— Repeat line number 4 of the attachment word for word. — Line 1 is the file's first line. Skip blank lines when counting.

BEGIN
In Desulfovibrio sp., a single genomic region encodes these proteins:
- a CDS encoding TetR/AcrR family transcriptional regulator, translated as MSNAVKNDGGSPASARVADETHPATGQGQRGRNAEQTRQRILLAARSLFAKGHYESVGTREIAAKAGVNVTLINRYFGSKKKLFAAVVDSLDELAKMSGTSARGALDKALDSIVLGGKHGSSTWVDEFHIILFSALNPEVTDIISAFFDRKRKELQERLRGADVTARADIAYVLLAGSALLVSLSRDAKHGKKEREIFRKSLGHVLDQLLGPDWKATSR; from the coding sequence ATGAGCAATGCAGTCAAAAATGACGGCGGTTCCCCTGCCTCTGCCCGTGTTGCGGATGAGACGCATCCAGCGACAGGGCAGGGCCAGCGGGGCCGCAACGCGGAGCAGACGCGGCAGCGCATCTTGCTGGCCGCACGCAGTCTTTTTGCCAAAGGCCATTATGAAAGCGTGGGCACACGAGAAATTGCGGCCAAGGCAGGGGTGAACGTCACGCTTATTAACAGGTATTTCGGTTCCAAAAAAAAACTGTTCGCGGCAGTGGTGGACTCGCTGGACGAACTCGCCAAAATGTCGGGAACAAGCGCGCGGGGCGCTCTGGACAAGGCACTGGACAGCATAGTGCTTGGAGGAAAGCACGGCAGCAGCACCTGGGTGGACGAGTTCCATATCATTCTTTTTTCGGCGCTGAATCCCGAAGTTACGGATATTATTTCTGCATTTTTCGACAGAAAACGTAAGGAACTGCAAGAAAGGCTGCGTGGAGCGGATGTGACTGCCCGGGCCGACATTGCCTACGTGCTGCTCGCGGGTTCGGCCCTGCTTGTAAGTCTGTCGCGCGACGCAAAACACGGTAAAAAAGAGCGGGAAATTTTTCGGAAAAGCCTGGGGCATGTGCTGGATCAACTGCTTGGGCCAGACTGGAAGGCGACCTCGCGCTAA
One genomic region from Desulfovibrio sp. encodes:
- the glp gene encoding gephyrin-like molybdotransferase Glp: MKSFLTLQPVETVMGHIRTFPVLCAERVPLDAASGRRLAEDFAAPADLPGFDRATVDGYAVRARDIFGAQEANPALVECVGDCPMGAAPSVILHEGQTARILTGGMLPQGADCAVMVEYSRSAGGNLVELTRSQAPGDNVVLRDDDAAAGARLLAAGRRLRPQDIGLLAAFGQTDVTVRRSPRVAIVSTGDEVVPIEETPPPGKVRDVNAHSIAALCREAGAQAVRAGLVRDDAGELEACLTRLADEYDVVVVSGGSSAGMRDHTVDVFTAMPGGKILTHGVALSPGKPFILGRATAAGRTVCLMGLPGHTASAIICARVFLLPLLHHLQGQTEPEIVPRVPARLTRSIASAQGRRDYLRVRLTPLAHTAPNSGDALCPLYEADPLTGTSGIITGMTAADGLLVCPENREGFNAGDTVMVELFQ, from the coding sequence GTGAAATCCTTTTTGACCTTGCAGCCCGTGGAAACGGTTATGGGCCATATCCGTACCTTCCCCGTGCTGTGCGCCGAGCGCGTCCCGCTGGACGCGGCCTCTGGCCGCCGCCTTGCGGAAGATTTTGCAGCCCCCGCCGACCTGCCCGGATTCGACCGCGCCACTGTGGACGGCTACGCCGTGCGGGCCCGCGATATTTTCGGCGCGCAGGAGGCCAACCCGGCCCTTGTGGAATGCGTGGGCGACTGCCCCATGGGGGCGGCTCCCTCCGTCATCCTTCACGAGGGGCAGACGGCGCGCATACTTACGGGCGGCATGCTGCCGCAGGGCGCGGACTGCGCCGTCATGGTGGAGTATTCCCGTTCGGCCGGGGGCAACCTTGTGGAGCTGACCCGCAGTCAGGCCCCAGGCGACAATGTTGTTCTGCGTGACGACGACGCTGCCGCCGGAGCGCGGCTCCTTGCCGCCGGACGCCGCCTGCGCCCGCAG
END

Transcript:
- the glp gene encoding gephyrin-like molybdotransferase Glp: MKSFLTLQPVETVMGHIRTFPVLCAERVPLDAASGRRLAEDFAAPADLPGFDRATVDGYAVRARDIFGAQEANPALVECVGDCPMGAAPSVILHEGQTARILTGGMLPQGADCAVMVEYSRSAGGNLVELTRSQAPGDNVVLRDDDAAAGARLLAAGRRLRPQDIGLLAAFGQTDVTVRRSPRVAIVSTGDEVVPIEETPPPGKVRDVNAHSIAALCREAGAQAVRAGLVRDDAGELEACLTRLADEYDVVVVSGGSSAGMRDHTVDVFTAMPGGKILTHGVALSPGKPFILGRATAAGRTVCLMGLPGHTASAIICARVFLLPLLHHLQGQTEPEIVPRVPARLTRSIASAQGRRDYLRVRLTPLAHTAPNSGDALCPLYEADPLTGTSGIITGMTAADGLLVCPENREGFNAGDTVMVELFQ, from the coding sequence GTGAAATCCTTTTTGACCTTGCAGCCCGTGGAAACGGTTATGGGCCATATCCGTACCTTCCCCGTGCTGTGCGCCGAGCGCGTCCCGCTGGACGCGGCCTCTGGCCGCCGCCTTGCGGAAGATTTTGCAGCCCCCGCCGACCTGCCCGGATTCGACCGCGCCACTGTGGACGGCTACGCCGTGCGGGCCCGCGATATTTTCGGCGCGCAGGAGGCCAACCCGGCCCTTGTGGAATGCGTGGGCGACTGCCCCATGGGGGCGGCTCCCTCCGTCATCCTTCACGAGGGGCAGACGGCGCGCATACTTACGGGCGGCATGCTGCCGCAGGGCGCGGACTGCGCCGTCATGGTGGAGTATTCCCGTTCGGCCGGGGGCAACCTTGTGGAGCTGACCCGCAGTCAGGCCCCAGGCGACAATGTTGTTCTGCGTGACGACGACGCTGCCGCCGGAGCGCGGCTCCTTGCCGCCGGACGCCGCCTGCGCCCGCAG